Apoptosis Team.

Several members of the Sherr Laboratory team investigate how polycyclic aromatic hydrocarbons (PAH) induce cell suicide (apoptosis). Recent studies have demonstrated that a number of common environmental pollutants (e.g., aromatic hydrocarbons, dioxins, PCBs) compromise the immune system as well as induce cancer. Like immunosuppressive therapeutics (e.g., steroids), these compounds induce thymic atrophy, decrease resistance to infectious agents and tumors, impair B cell antibody responses, decrease cytotoxic T cell activity, inhibit natural killer activity and decrease cytokine production. Immunotoxicity mediated by extremely low concentrations of environmental pollutants is regulated by a cytoplasmic aryl hydrocarbon receptor (AhR), which, when bound by hydrocarbons, dioxins, or PCBs, translocates to the nucleus, binds specific gene promoter DNA sequences, and induces transcription of a number of genes including proto-oncogenes and cytokine genes. Members of the Sherr Laboratory have demonstrated that the developing immune system is particularly sensitive to AhR ligands. That is, low doses of PAH induce bone marrow stromal cells to elaborate a death factor which induces programmed cell death/apoptosis in neighboring pre-B lymphocytes. This observation implies that environmental chemicals can compromise immune system development and that the AhR may play a role in B lymphocyte development through apoptosis regulation.

Much of the “A” team has been unraveling the network of intracellular signals that occur within bone marrow B cells following exposure to PAH and resulting in cell suicide. Jessica Emberley, a pre-doctoral student in the Boston University Immunology Training Program, has developed elegant systems for mapping this pathway. Extending the work of Heui-Young Ryu, DSc, formerly of the Sherr Laboratory, Emberley has demonstrated that the B cell death pathway is not mediated by TNF receptor family-mediated signaling but likely begins with activation of several caspases. She also has demonstrated that multiple interacting apoptosis pathways involving caspases, mitochondria, and apoptosis-promoting genes contribute to environmental chemical-induced bone marrow B cell apoptosis. Some of this apoptosis work has been performed in collaboration with the laboratory of Dr. Jennifer Schlezinger, a Research Assistant Professor in the Department of Environmental Health who studies environmental phthaltes and other activators of a receptor called PPAR which induce rapid bone marrow B cell death. These studies represent an important step forward in the clarification of how environmental chemicals dysregulate pre-B cell development.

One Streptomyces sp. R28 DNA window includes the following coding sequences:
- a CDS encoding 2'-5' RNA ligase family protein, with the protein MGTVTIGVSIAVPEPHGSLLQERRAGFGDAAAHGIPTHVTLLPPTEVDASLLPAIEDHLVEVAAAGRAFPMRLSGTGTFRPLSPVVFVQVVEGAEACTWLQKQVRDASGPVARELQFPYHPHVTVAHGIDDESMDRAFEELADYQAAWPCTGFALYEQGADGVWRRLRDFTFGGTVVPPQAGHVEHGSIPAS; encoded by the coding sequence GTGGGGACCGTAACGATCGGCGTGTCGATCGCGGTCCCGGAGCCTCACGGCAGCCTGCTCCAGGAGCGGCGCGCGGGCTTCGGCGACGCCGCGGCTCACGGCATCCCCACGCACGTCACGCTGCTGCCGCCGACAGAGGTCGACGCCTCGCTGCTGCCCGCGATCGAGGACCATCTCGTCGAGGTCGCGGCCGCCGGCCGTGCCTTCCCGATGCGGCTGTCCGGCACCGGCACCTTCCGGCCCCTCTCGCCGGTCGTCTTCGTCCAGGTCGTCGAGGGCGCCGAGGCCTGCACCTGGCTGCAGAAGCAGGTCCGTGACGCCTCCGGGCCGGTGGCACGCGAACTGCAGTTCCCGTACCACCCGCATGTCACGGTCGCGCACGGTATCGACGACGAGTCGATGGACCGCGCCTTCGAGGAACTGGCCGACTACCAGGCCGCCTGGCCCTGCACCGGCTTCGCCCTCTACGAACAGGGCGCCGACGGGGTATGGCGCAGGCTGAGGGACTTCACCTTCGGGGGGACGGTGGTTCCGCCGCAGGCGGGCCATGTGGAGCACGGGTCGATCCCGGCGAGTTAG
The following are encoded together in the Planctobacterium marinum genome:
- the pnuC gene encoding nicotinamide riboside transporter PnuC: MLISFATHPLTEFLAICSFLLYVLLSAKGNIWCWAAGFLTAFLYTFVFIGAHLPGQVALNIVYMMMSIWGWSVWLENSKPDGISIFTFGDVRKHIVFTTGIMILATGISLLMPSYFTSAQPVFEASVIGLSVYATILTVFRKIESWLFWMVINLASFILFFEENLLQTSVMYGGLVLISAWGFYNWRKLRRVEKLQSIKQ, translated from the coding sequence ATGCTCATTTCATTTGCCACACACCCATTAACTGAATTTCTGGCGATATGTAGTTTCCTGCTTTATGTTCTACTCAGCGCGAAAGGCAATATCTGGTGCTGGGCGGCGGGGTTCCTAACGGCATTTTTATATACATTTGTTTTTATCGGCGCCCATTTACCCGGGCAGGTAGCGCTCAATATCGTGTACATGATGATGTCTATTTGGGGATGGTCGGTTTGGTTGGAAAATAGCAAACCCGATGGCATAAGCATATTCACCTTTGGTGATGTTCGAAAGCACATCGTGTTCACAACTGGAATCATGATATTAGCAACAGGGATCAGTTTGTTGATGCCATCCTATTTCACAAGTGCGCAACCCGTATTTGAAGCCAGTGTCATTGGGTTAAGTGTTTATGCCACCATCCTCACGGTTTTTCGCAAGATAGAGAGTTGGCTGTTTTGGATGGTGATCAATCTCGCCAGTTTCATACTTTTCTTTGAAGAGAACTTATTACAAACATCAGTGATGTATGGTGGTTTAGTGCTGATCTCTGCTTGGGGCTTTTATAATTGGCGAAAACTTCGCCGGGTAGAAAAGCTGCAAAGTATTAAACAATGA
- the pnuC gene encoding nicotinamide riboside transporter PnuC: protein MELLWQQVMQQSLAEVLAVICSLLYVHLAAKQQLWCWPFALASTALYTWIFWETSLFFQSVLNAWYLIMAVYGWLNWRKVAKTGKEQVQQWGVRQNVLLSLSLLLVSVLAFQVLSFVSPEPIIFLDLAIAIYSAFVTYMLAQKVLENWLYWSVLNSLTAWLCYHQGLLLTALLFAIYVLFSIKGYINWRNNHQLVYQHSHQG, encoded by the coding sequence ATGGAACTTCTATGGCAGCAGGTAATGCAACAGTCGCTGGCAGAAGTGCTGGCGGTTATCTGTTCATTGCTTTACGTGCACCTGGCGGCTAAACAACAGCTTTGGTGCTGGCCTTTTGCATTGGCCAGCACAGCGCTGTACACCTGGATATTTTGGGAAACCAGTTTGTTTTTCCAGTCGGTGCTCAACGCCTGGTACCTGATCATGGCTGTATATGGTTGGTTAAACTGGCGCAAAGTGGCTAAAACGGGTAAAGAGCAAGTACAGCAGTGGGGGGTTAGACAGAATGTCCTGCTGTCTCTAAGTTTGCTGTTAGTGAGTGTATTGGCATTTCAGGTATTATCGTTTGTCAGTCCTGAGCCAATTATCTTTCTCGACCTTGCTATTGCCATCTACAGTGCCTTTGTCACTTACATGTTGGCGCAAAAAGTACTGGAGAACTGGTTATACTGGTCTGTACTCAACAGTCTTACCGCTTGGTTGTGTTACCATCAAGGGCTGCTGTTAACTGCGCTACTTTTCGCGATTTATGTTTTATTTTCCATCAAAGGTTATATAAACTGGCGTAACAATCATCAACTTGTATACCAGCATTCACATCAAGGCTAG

Several additional cell subsets within lymphoid organs are targeted by AhR-binding chemicals. For example, Lenka Pospisil Allan, a pre-doctoral student in the Boston University Immunology Training Program, has demonstrated that bone marrow stromal cells respond to PAH exposure by delivering apoptosis signals to bone marrow B cells and to other hematopoetic cells. Allan has employed protein chemistry techniques to partially characterize the “death factor” responsible for its production. She also has used AhR-defective mice and gene microarrays to define AhR-regulated stromal cell genes. In addition, Allan has recently demonstrated that mature human B cells may be particularly sensitive to environmental PAHs because of their propensity to up-regulate the AhR after immune activation.

The work of the “A” team is supported by grants from the National Institute of Environmental Health and the Superfund Basic Science Research Program.